Liza was exceptionally bright. When her parents played music in the New York City bars, she would come to the shows and study her schoolwork, and she spent all her time at home playing music.
As she got older, Junior told Liza about her grandfather and his music. Junior and Mel often took Liza to visit her grandmother, Elizabeth, or as Liza called her, “Mawmaw,” back in Cicero, New York, who lived alone in her parents’ house after they had each passed. Elizabeth loved telling Liza stories about Charles Senior and Onondaga lore.
On one fall visit in Cicero, before the war, Junior told Liza to close her eyes, he picked her up, and walked her through the woods to the shore of Oneida Lake. He whispered to her, “Listen. What do you hear?”
“Music,” she answered.
“Where would you say we are?” Junior asked.
And this piece of fiction could end there, if it weren’t for original sin. Original sin and war. So, sometime later, in the year of the Lord 1861, Junior and Jon were cleaning up after playing a set at a Midtown Cuban restaurant. Mel had already brought Liza home. “So that’s it, you’re going?” Jon asked Junior, who had just played his last show before donning the brazen blue regimentals. “Nothing I can do to stop you?”
“No, my mind is made,” Junior answered.
“Okay. But promise me...”
“Charlie, don’t aim at the black folk. I heard the greys have got our southern brothers fighting for them now. Remember you are fighting for them, too.”
“Jonny, it’s a war. People get hurt on every side, even the innocent people by accident.”
“Charlie, promise me. Keep the black lives holy. Keep life holy. Keep yourself holy. Free… For them…” Jon began hyperventilating and whimpering, a result of post-traumatic stress disorder, another diagnosis of mine.
Junior took his friend in his arms, and said, “Ok. I promise, Jonny.” Spoiler alert! He kept his promise. It wasn’t very difficult either, since Charles is fictional.
Anyway, Charles Junior left home for the army the next day. He took the rifle—a magic wand which vanishes human beings—that his Danish grandfather had left when he passed.
Yes, and by the way, get this for magic! In the year of the Lord 1995, a spell was cast on me to bar me from loafing around with firearms. The incantation went like this: An old bald man in a white robe asked my godfather, who is now a tote-bag carrying member of a club of idiots who believe our world is flat, “Do you reject Satan? And all his empty works?” I’m told my godfather answered in the affirmative, and shortly after water and oils were poured on my head, covering me in a protective seal which prevents me from handling those devil’s tools, right to ownership of which is defended by an evil hex masquerading as a constitutional amendment.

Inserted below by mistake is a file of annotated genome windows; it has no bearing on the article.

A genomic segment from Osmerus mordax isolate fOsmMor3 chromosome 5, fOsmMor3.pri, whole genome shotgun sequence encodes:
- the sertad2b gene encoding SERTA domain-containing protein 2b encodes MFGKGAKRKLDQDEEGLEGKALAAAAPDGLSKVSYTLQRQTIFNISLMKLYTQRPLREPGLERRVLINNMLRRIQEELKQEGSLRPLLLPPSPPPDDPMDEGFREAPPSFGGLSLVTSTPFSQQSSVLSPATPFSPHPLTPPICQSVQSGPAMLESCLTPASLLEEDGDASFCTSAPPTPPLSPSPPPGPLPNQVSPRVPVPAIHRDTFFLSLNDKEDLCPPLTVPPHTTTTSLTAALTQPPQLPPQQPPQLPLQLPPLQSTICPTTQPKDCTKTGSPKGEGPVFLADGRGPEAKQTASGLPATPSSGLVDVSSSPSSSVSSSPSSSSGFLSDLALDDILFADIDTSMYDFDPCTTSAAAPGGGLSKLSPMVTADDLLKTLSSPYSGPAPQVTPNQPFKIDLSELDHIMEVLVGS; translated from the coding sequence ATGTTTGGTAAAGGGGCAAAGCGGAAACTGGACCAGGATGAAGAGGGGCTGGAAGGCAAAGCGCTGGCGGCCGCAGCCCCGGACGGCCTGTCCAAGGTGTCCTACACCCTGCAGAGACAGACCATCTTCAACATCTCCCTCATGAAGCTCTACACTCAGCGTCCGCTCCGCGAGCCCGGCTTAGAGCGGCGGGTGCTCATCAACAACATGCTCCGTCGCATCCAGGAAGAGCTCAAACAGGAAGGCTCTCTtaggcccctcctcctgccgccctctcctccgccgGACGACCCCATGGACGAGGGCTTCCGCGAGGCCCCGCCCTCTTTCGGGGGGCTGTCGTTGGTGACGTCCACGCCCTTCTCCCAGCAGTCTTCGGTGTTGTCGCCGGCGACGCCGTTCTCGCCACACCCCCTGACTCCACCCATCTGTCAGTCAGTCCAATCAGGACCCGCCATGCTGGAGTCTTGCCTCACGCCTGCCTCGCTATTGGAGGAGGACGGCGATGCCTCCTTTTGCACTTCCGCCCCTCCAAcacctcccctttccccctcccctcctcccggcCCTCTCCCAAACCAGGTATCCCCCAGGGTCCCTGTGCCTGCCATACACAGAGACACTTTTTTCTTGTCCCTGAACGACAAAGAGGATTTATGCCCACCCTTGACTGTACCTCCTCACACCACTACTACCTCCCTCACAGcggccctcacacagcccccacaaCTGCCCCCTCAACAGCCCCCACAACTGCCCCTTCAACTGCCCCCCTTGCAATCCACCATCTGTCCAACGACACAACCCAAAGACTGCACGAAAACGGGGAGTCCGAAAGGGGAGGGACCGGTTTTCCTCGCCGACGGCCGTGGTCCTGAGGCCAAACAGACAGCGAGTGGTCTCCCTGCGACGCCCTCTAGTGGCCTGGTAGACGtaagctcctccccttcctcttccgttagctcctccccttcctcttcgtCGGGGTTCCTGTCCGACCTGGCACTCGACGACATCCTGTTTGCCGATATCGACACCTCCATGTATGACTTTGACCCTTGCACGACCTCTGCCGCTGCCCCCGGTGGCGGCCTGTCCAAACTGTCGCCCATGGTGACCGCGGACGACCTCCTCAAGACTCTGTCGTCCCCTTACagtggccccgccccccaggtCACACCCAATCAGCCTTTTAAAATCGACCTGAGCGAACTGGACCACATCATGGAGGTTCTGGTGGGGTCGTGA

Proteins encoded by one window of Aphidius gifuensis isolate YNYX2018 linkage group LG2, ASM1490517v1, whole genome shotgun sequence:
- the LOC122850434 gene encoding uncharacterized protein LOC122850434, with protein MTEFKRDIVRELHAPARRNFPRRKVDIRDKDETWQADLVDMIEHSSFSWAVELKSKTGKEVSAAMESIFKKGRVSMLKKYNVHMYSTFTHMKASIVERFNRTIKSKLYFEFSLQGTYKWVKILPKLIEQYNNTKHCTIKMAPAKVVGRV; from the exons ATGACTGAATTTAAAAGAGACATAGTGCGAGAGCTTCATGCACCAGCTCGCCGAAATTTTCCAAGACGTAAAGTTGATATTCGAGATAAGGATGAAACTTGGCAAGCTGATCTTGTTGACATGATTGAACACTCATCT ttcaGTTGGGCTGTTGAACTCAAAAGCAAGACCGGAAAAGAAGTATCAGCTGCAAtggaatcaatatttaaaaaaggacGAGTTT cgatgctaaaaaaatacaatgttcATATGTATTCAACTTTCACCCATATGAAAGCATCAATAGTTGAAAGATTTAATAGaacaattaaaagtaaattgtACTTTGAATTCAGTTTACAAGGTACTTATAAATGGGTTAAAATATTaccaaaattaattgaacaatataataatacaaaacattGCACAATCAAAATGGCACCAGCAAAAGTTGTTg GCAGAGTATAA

On his way out the door, Liza asked Junior, “When will you come home?”
“Soon,” he told her. Then, he left.
Liza asked her mother, “Did he lie?”
Mel couldn’t answer. She hugged Liza close to her chest, and then said, “I want to hear you play some music.” Liza ran for her flute.
Praise the Lord for making this day!
Okay, so I said I more-or-less finished this story at age twenty-one, on a trip to Vicksburg. That’s true, but more could be said. I completed my role in this story at age twenty-one in Vicksburg. I cast my final spell, one might say. But I concocted this ultimate hex in October of the year of the Lord 2014, in Providence, Rhode Island, at the office of one Dr. Wait, psychiatrist.
It was my first appointment with a psychiatrist ever, but since then I’ve seen several more. Here’s the strangest thing about a psychiatrist’s office: It is infallibly bland and unassuming. As in, this is where you’re going to crack my head open and get me to spill my brains to you? Then, you’re gonna mess around in there and fix things up while I just relax in this chair? but there are no stethoscopes, scales, sphygmomanometers, sinks, nor any other basic common medical equipment in sight. Usually, there’s just chairs, a desk, and a computer in a windowless room.
About halfway through our time together on that October day the Lord had made, Dr. Wait capped his pen and said, Okay, given your symptoms and family history, I’d say this is an easy diagnosis of bipolar-two-disorder. And I asked, stupefied, Is that good or bad? The doctor answered, Well, you’re not one of these out-of-control basket cases.
By the way, shrinks are commonly called as such because some of them can make you feel so small.
I’m going to prescribe you a mild dose of a selective serotonin reuptake inhibitor. Do you want to know how it works? I peered into one of his pupils. Here comes a severe mood swing. Possible hallucinations. I saw nothing but the darkness of the inner eye.
makes me wait…
He is bald and grey…
I kept a plain, unblinking face, answering, Yes. Tell me how this happy pill works its crazy magic. ♪
Basically, we don’t know why or how these drugs work, but this explanation is the best I can give you. Serotonin is a neurotransmitter in your brain. It’s trying to move important chemical messages around up there, but something is blocking it up. ♫ The twenty-second of May, in the year of the Lord 1863, the siege of Vicksburg was on its fifth day. Grant had ordered a wide assault on the Confederate line, hoping to break through into the city. ♫ This drug increases the level of serotonin in your brain to allow more chemical interactions to happen. ♫ Sherman led the charge of the Forlorn Hope along old Graveyard Road. The Confederates had pinned them down with heavy rifle fire in no time. Among the grey soldiers that day, Robert House, and the closest target to him among Sherman’s volunteers was Charlie Junior. ♪
♪ The twenty-second of May was an average day in Cicero, New York. And that’s when Skywoman fell through the hole in the sky under the Great Tree onto Earth, and gave birth to Sapling, the god of light and life and creation, and Flint, the god of night and death and destruction. Little Liza complained, Mawmaw, you told me that part already! I want to know, was one god good and one evil? Elizabeth explained – Some people believe so, but not me. ♫ Dr. Wait pulled out his prescription bad. So, what do you say, why don’t we get those neurons of yours firing? ♫ Satan’s own magic wants were opening portals to the underworld faster than Robert had ever seen. The devil’s world and this one became stitched together by two thick rows of gun-smoke, human bodies charging through the lines and right into the life that comes after this one. ♫ I believe in good and evil. I believe some things happen for a reason and others I don’t. ♪